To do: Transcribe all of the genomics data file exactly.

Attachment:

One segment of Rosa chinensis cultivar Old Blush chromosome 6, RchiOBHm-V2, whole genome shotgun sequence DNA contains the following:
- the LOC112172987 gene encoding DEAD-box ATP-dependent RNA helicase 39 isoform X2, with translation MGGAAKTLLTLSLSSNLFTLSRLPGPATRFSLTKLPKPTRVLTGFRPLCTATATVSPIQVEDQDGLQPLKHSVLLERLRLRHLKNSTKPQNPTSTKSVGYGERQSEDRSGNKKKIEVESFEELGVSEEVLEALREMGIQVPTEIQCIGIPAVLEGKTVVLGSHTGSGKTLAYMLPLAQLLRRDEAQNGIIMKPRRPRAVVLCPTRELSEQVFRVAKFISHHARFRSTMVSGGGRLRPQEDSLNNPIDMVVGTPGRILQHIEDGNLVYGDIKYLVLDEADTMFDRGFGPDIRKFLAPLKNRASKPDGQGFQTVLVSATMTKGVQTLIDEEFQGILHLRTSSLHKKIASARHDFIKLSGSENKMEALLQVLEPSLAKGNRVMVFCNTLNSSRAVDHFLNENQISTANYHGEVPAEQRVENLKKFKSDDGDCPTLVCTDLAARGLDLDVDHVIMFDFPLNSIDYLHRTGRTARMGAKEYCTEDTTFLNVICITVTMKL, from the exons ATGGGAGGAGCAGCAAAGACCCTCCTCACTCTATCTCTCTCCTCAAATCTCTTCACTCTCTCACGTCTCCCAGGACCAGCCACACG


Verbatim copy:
One segment of Rosa chinensis cultivar Old Blush chromosome 6, RchiOBHm-V2, whole genome shotgun sequence DNA contains the following:
- the LOC112172987 gene encoding DEAD-box ATP-dependent RNA helicase 39 isoform X2, with translation MGGAAKTLLTLSLSSNLFTLSRLPGPATRFSLTKLPKPTRVLTGFRPLCTATATVSPIQVEDQDGLQPLKHSVLLERLRLRHLKNSTKPQNPTSTKSVGYGERQSEDRSGNKKKIEVESFEELGVSEEVLEALREMGIQVPTEIQCIGIPAVLEGKTVVLGSHTGSGKTLAYMLPLAQLLRRDEAQNGIIMKPRRPRAVVLCPTRELSEQVFRVAKFISHHARFRSTMVSGGGRLRPQEDSLNNPIDMVVGTPGRILQHIEDGNLVYGDIKYLVLDEADTMFDRGFGPDIRKFLAPLKNRASKPDGQGFQTVLVSATMTKGVQTLIDEEFQGILHLRTSSLHKKIASARHDFIKLSGSENKMEALLQVLEPSLAKGNRVMVFCNTLNSSRAVDHFLNENQISTANYHGEVPAEQRVENLKKFKSDDGDCPTLVCTDLAARGLDLDVDHVIMFDFPLNSIDYLHRTGRTARMGAKEYCTEDTTFLNVICITVTMKL, from the exons ATGGGAGGAGCAGCAAAGACCCTCCTCACTCTATCTCTCTCCTCAAATCTCTTCACTCTCTCACGTCTCCCAGGACCAGCCACACG